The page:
Thursday, January 1, 2009

2009 - The Rebirth of In-house Development

The change in the dynamics of the world economic situation will change how companies consider capital investments. In particular, the high cost: initial license, implementation and ongoing warranty costs of software will receive a very high focus. As companies, even whole industries, realize that they need to make radical and fast changes to their business models there will be a mandate for the software systems to change at the same rate of speed. The current model of using Commercial Off-the-shelf software (COTS) and high cost implementation consultants will not be able to respond to this new situation.

In the 1970s and 80s there were large in-house IT development staffs that in the 90s were seen as resistant to COTS and client-server. This was true. However, now we have a new paradigm of agile, "open" development that really does connect the end customer of the software with the developers (eXtreme Programming and similar methodologies). Using these "new" methodologies we can reintroduce the in-house programming teams and couple them with the open source community to leverage an even bigger effort to develop and maintain software. The in-house staffs can keep the software current with business requirements and feed those changes back into the community.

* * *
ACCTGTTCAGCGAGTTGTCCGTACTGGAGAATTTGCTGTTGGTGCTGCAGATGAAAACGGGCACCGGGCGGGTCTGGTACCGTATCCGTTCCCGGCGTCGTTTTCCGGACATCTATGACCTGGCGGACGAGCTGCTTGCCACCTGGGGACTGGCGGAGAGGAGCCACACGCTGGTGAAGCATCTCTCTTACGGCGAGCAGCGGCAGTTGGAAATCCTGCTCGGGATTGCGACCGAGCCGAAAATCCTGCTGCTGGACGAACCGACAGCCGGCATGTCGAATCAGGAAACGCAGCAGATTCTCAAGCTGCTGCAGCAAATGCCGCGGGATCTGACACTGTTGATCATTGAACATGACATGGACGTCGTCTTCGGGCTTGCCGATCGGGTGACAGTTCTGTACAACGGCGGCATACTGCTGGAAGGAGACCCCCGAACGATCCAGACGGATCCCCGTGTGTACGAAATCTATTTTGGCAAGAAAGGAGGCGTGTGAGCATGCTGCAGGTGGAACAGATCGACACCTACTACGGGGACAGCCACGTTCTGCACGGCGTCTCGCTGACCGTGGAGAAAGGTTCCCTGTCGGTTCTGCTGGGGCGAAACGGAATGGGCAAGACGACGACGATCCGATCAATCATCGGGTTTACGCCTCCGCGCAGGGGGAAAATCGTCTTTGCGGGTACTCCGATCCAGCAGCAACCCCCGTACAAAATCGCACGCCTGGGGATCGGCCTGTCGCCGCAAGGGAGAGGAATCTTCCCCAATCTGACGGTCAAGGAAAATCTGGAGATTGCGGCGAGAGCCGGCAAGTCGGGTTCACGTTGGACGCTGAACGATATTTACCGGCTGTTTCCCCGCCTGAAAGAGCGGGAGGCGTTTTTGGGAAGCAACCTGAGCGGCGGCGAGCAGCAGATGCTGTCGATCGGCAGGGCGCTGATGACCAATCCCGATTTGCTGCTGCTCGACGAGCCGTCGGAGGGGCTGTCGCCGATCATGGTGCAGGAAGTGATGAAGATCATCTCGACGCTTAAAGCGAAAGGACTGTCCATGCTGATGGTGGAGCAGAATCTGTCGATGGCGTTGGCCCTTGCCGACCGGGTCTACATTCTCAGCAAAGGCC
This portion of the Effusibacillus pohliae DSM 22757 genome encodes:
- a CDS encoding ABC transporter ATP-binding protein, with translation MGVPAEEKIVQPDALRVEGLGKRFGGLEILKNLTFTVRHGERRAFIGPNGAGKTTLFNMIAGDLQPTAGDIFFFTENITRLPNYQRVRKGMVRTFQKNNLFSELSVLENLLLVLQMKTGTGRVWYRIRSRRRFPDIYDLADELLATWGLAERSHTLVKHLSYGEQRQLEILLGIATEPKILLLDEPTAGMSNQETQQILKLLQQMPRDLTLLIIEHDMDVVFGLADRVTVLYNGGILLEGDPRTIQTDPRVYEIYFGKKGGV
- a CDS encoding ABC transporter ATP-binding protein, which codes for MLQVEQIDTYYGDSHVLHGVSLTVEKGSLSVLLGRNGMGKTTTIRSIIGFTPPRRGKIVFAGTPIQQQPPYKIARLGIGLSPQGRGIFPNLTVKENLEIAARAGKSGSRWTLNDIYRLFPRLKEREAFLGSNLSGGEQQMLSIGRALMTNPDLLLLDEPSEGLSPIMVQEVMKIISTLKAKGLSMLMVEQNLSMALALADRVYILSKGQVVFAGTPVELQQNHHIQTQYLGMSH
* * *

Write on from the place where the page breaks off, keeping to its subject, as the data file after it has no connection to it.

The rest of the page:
For most companies, the support software isn't strategic to the company's success. It is only a tool. If they are using a system such as SAP R/3, Oracle's manufacturing system or others then they probably only use a fraction of the total capability, yet pay a license for much more. By leveraging the Open Source Community they will not be put at a competative disadvange, rather will be able to be at an advantage by reducing costs while increasing the speed at which they can change their internal processes.

In 2009 we will see that systems such as OpenBravo, Alfresco, Knowledgetree and Pentaho become more prevelant. Protocols such as XMPP/Jabber will be used to power scalable interfaces between modules of these systems as well as with companies, their customers and suppliers such as it has with the Evergreen Library system.